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Gwilym Rees (UK)

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Il Barbiere Di Siviglia
Il Barbiere Di Siviglia
Offered by EliteDigital UK
Price: 42.95

3 of 3 people found the following review helpful
4.0 out of 5 stars The other Barbiere, 8 Feb 2009
This review is from: Il Barbiere Di Siviglia (Audio CD)
Paisiello`s Barbiere di Siviglia is the best-known of the eight operatic predecessors to Rossini`s immortal version of Beaumarchais` story. It is known to Rossinians as the version which Paisiello`s supporters liked so much that they wrecked the opening night of Rossini`s Barbiere in 1816. Paisiello`s opera of 1782 was popular both in his day and in Rossini`s. Rossini himself was a bit worried about his own presumption and seems to have half-expected the fiasco (the word means the same in Italian as it does in English) which ensued. If you compare the two, you can see how outrageous Rossini`s version might have seemed to Paisiello`s followers. The earlier opera, though an opera buffa and often very ammusing, is elegant, understated and typical of the late 18th century. Petrosellini`s libretto sticks more closely to Beaumarchais` original story, than Sterbini`s reworking. But more than that, it is Rossini`s music, inventive, powerfully scored, energetic, loud, farcical, which drags the story into the 19th century, and which must have offended the sensibilities of the traditionalists. This recording of the Paisiello, however, shows that it is more than an historical footnote to the Rossini. It appeared first on Cetra and then on Everest LPs, and has a fine Italian cast of Rossinian credentials - Graziella Sciutti as a soprano Rosina; Nicola Monti, a famous Almaviva of his day; Rolando Panerai as Figaro; Renato Capecchi as Bartolo and Mario Petri as Basilio. The orchestra is Renato Fasano`s superb Virtuosi di Roma, and this makes for a lively and idiomatic treatment of a lightweight but very attractive score. There are comparisons to be made, of course. There is nothing in the Paisiello to compare with Largo al Factotum or La Calunnia, but you can understand where Rossini (or Sterbini) got Pace e Gioia, and there are some very nice things that Sterbini did not include, such as a lively trio for Beaumarchais` comic yawning and sneezing servants. No apologies need to be made for the old recording - real stereo - which was very good for its day.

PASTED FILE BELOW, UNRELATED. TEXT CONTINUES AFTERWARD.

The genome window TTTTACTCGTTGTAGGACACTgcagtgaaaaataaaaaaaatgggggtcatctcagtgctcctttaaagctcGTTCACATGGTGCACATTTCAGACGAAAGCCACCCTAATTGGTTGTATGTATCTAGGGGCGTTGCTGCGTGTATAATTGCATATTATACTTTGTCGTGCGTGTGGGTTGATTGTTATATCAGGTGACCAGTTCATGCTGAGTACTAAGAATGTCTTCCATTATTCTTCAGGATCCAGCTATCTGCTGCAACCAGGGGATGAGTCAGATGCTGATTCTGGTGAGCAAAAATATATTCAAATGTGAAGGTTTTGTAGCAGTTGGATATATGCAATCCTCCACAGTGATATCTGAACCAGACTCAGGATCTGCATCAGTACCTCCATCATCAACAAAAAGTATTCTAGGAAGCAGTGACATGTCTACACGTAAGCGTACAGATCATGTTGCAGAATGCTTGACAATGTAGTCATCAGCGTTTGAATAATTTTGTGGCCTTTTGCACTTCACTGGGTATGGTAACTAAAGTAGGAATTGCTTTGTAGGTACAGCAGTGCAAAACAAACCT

Hollow Land: Israel's Architecture of Occupation
Hollow Land: Israel's Architecture of Occupation
by Eyal Weizman
Edition: Hardcover
Price: 17.62

20 of 23 people found the following review helpful
5.0 out of 5 stars Architecture of oppression, 8 Sep 2008
This is an utterly convincing book - well-researched and documented, and unemotionally expressed. For any observer of the Palestinian scene, it rings true. As Ilan Pappe has made clear (in `The Ethnic Cleansing of Palestine`), there came a point at which the Israeli state`s terrible violence against ordinary Palestinian people, feasible in the anarchic days after 1948, but increasingly criticised by international public opinion, became outmoded. Instead of wholesale massacres and expulsions, we now have land-control policies, involving the development of settlements, road classification, planning laws, building permits, the building of barriers - all of it designed to make life hopelessly difficult, if not impossible, for ordinary Palestinians. This way, the objectives of Zionism, to own and control everything from the Jordan to the sea, can be met by apparently less aggressive but more insidious means.

One Country: A Bold Proposal to End the Israeli-Palestinian Impasse
One Country: A Bold Proposal to End the Israeli-Palestinian Impasse
by Ali Abunimah
Edition: Paperback
Price: 9.52

15 of 17 people found the following review helpful
5.0 out of 5 stars Healing the rift, 30 July 2008
Conventional wisdom says `return to the 1967 borders`. Yet even this is an injustice, giving much the smallest part of the land to the larger population. Much more just, though even more challenging, is a return to the 1948 borders, from which the existing population was forcibly expelled, many dying in the process. Gradually, this is being seen as the only just - and in the end, the only potentially peaceful - solution. Jews, Christians and Muslims shared the Holy Land for centuries, not without disagreements and sometimes conflict, but generally peaceably. Even today, most ordinary people are prepared, despite all the fanatical propaganda, to co-exist - in Palestine one sees examples of tolerance every day, and I guess in Israel too. The support is gradually gathering for a single state in which all sections of society are represented - and valued. As Abunimah points out, nobody thought it would be possible in South Africa. It can happen here too. This is an important and inspiring book.

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